The Open Data Hub team likes to stress this point: do not just commit database schema dumps, but rather treat SQL-DDL files as source code and cleanly distinguish the initial creation and later updates.

Sample Code 1: A DDL source file called foo.sql

-- foo.sql
-- a document with appendices
--
-- changelog:
-- version 1.0
--
-- copyright, author etc.

create sequence foo_seq;

create table doc (
    id      int default nextval('foo_seq'),
    title   text not null,
    body    text,
    primary key(id)
);

comment on table doc is 'stores foo documents';

create table appendix (
    id      int default nextval('foo_seq'),
    section char(1) not null,
    body    text,
    doc_id  int not null,
    primary key(id),
    foreign key (doc_id) references doc(id)
);

comment on table appendix is 'stores appendices to foo documents';

create table foo_version (
    version varchar not null
);

insert into foo_version values ('1.0');

Sample Code 2: Update to schema of foo.sql, version 2.0:

-- foo.sql
-- a document with appendices
--
-- changelog:
-- version 2.0 - added a field
-- version 1.0
--
-- copyright, author etc.

BEGIN;

alter table doc add column publication_date date default current_date;

update foo_version set version = '2.0';

COMMIT;

The explicit transaction (BEGIN - COMMIT) will make sure the DDL update is applied cleanly or not at all. Note that DDL statements in PostgreSQL are transactional.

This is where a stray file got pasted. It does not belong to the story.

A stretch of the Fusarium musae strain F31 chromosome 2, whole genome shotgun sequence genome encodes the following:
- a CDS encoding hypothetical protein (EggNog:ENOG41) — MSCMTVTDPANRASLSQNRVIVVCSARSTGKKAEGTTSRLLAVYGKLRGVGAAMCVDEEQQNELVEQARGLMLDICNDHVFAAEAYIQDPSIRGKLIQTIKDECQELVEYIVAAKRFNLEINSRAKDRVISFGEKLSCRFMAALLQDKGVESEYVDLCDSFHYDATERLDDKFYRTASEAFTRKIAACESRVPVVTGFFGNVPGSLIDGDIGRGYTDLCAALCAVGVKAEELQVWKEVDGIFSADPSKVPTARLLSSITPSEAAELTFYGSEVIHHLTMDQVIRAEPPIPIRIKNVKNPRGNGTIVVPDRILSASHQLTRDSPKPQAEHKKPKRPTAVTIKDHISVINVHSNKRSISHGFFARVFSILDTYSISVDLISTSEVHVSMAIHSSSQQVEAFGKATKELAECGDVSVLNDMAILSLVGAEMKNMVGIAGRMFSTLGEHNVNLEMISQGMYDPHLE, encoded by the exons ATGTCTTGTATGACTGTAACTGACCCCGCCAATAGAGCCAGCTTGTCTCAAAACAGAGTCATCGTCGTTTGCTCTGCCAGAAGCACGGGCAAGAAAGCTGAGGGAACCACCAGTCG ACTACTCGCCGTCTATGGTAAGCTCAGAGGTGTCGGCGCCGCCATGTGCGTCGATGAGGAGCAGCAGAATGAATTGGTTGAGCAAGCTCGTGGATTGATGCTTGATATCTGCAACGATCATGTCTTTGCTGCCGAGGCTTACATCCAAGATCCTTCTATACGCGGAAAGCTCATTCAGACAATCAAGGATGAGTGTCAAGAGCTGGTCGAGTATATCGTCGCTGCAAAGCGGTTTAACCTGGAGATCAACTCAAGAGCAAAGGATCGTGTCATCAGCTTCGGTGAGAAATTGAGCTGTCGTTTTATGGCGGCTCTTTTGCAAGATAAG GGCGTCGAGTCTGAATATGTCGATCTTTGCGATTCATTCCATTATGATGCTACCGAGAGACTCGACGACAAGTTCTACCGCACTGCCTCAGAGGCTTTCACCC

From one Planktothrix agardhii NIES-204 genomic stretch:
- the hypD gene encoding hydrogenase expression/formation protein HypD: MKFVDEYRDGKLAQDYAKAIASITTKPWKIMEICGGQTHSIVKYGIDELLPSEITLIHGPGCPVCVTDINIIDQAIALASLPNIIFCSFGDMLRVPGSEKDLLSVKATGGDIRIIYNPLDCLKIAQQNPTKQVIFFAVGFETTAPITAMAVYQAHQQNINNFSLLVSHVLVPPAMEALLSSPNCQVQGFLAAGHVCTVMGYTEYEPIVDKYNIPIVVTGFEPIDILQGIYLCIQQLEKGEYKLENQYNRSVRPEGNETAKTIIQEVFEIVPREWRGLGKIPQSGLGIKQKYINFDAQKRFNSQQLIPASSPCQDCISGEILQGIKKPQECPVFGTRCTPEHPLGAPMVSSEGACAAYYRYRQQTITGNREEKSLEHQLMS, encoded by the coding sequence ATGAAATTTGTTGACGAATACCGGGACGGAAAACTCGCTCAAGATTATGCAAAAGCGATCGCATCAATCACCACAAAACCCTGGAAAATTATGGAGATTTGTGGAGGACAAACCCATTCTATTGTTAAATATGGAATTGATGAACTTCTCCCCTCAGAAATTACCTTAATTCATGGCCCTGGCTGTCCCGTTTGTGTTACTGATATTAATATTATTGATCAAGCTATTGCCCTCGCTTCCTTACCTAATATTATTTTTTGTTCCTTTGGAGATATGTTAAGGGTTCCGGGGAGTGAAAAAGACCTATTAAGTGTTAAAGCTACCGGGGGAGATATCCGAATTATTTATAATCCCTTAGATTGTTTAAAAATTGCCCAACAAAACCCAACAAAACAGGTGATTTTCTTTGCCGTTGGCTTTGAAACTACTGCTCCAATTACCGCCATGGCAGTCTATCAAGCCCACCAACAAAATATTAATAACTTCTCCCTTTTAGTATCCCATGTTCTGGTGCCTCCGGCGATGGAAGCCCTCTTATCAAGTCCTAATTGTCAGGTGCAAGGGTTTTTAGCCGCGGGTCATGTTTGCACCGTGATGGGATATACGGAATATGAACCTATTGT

If methodology 2 (ORM) is chosen, the contributor should provide the cleanest DDL output the framework provides.

Contributors can expect their database design to be stored into a schema whose name is determined by the Open Data Hub team and executed as a non-privileged user account that has the given schema in its default search_path (see DDL schema path in PostgreSQL documentation).

Unless there is a specific reason, contributed designs must use only a single schema without using its explicit name, because that will be determined by the search_path.

Contributors are invited to make good use of standard database features, including -but not limited to:

  • Sequences.

  • Primary and foreign keys.

  • Unique constraints.

  • Check constraints.

  • Not null constraints.

  • Default values.

  • Views.

Stored procedures and functions, foreign data wrappers

The Open Data Hub team would like to avoid stored procedures and functions as far as possible. Business logic should be implemented in the middle tier, not in the database system.

Hence, the general rule is that database designs submitted to the Open Data Hub must not contain business logic operations.